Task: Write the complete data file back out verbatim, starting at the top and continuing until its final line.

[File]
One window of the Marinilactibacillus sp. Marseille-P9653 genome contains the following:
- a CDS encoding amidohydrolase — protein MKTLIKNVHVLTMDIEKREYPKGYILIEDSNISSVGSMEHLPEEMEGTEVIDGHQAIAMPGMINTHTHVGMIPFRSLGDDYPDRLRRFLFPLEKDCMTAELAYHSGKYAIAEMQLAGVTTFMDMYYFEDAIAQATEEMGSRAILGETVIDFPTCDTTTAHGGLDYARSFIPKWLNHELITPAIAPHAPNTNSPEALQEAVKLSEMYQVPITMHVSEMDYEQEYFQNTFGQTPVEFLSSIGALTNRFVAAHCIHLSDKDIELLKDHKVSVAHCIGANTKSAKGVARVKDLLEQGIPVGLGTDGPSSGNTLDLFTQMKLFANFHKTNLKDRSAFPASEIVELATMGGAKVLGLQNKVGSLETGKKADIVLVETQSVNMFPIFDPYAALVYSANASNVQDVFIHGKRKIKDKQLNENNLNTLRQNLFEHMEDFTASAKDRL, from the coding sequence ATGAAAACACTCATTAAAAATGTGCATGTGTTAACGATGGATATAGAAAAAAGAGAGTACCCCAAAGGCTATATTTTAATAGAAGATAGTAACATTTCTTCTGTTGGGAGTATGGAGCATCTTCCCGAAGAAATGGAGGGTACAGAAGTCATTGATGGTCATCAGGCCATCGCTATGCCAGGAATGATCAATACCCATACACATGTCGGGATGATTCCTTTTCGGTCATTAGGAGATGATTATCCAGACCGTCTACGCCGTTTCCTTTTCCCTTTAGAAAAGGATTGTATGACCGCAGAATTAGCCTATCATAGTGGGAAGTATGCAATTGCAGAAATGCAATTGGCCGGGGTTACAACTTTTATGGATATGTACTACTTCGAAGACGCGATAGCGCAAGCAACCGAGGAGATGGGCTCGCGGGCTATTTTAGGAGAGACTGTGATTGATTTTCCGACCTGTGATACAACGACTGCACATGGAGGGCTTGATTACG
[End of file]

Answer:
One window of the Marinilactibacillus sp. Marseille-P9653 genome contains the following:
- a CDS encoding amidohydrolase — protein MKTLIKNVHVLTMDIEKREYPKGYILIEDSNISSVGSMEHLPEEMEGTEVIDGHQAIAMPGMINTHTHVGMIPFRSLGDDYPDRLRRFLFPLEKDCMTAELAYHSGKYAIAEMQLAGVTTFMDMYYFEDAIAQATEEMGSRAILGETVIDFPTCDTTTAHGGLDYARSFIPKWLNHELITPAIAPHAPNTNSPEALQEAVKLSEMYQVPITMHVSEMDYEQEYFQNTFGQTPVEFLSSIGALTNRFVAAHCIHLSDKDIELLKDHKVSVAHCIGANTKSAKGVARVKDLLEQGIPVGLGTDGPSSGNTLDLFTQMKLFANFHKTNLKDRSAFPASEIVELATMGGAKVLGLQNKVGSLETGKKADIVLVETQSVNMFPIFDPYAALVYSANASNVQDVFIHGKRKIKDKQLNENNLNTLRQNLFEHMEDFTASAKDRL, from the coding sequence ATGAAAACACTCATTAAAAATGTGCATGTGTTAACGATGGATATAGAAAAAAGAGAGTACCCCAAAGGCTATATTTTAATAGAAGATAGTAACATTTCTTCTGTTGGGAGTATGGAGCATCTTCCCGAAGAAATGGAGGGTACAGAAGTCATTGATGGTCATCAGGCCATCGCTATGCCAGGAATGATCAATACCCATACACATGTCGGGATGATTCCTTTTCGGTCATTAGGAGATGATTATCCAGACCGTCTACGCCGTTTCCTTTTCCCTTTAGAAAAGGATTGTATGACCGCAGAATTAGCCTATCATAGTGGGAAGTATGCAATTGCAGAAATGCAATTGGCCGGGGTTACAACTTTTATGGATATGTACTACTTCGAAGACGCGATAGCGCAAGCAACCGAGGAGATGGGCTCGCGGGCTATTTTAGGAGAGACTGTGATTGATTTTCCGACCTGTGATACAACGACTGCACATGGAGGGCTTGATTACG